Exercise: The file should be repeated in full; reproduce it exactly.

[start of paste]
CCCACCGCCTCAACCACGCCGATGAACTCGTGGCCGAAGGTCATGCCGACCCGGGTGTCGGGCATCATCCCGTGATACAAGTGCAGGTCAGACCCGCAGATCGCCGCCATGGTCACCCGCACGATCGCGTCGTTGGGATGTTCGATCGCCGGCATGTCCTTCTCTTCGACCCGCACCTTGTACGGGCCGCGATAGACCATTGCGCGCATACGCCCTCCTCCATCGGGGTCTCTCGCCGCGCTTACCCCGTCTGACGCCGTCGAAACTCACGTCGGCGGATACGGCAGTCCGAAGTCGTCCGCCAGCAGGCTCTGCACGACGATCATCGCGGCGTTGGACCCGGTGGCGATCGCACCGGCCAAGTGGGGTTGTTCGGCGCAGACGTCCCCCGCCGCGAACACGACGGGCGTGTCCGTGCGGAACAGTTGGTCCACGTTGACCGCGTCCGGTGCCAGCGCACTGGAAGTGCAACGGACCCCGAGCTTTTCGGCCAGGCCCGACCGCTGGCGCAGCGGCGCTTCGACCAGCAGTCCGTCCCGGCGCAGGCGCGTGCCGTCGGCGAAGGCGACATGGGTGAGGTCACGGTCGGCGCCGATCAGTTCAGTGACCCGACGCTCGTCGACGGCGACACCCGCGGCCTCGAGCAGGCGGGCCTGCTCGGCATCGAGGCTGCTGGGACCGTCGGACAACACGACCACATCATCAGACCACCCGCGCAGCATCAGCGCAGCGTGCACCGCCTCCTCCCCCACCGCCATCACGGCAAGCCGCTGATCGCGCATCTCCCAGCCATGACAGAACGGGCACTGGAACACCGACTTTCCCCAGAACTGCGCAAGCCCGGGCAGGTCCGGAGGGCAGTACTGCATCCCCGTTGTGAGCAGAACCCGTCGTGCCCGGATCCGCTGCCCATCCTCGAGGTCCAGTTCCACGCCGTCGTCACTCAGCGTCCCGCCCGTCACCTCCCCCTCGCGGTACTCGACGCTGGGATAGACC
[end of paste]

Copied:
CCCACCGCCTCAACCACGCCGATGAACTCGTGGCCGAAGGTCATGCCGACCCGGGTGTCGGGCATCATCCCGTGATACAAGTGCAGGTCAGACCCGCAGATCGCCGCCATGGTCACCCGCACGATCGCGTCGTTGGGATGTTCGATCGCCGGCATGTCCTTCTCTTCGACCCGCACCTTGTACGGGCCGCGATAGACCATTGCGCGCATACGCCCTCCTCCATCGGGGTCTCTCGCCGCGCTTACCCCGTCTGACGCCGTCGAAACTCACGTCGGCGGATACGGCAGTCCGAAGTCGTCCGCCAGCAGGCTCTGCACGACGATCATCGCGGCGTTGGACCCGGTGGCGATCGCACCGGCCAAGTGGGGTTGTTCGGCGCAGACGTCCCCCGCCGCGAACACGACGGGCGTGTCCGTGCGGAACAGTTGGTCCACGTTGACCGCGTCCGGTGCCAGCGCACTGGAAGTGCAACGGACCCCGAGCTTTTCGGCCAGGCCCGACCGCTGGCGCAGCGGCGCTTCGACCAGCAGTCCGTCCCGGCGCAGGCGCGTGCCGTCGGCGAAGGCGACATGGGTGAGGTCACGGTCGGCGCCGATCAGTTCAGTGACCCGACGCTCGTCGACGGCGACACCCGCGGCCTCGAGCAGGCGGGCCTGCTCGGCATCGAGGCTGCTGGGACCGTCGGACAACACGACCACATCATCAGACCACCCGCGCAGCATCAGCGCAGCGTGCACCGCCTCCTCCCCCACCGCCATCACGGCAAGCCGCTGATCGCGCATCTCCCAGCCATGACAGAACGGGCACTGGAACACCGACTTTCCCCAGAACTGCGCAAGCCCGGGCAGGTCCGGAGGGCAGTACTGCATCCCCGTTGTGAGCAGAACCCGTCGTGCCCGGATCCGCTGCCCATCCTCGAGGTCCAGTTCCACGCCGTCGTCACTCAGCGTCCCGCCCGTCACCTCCCCCTCGCGGTACTCGACGCTGGGATAGACC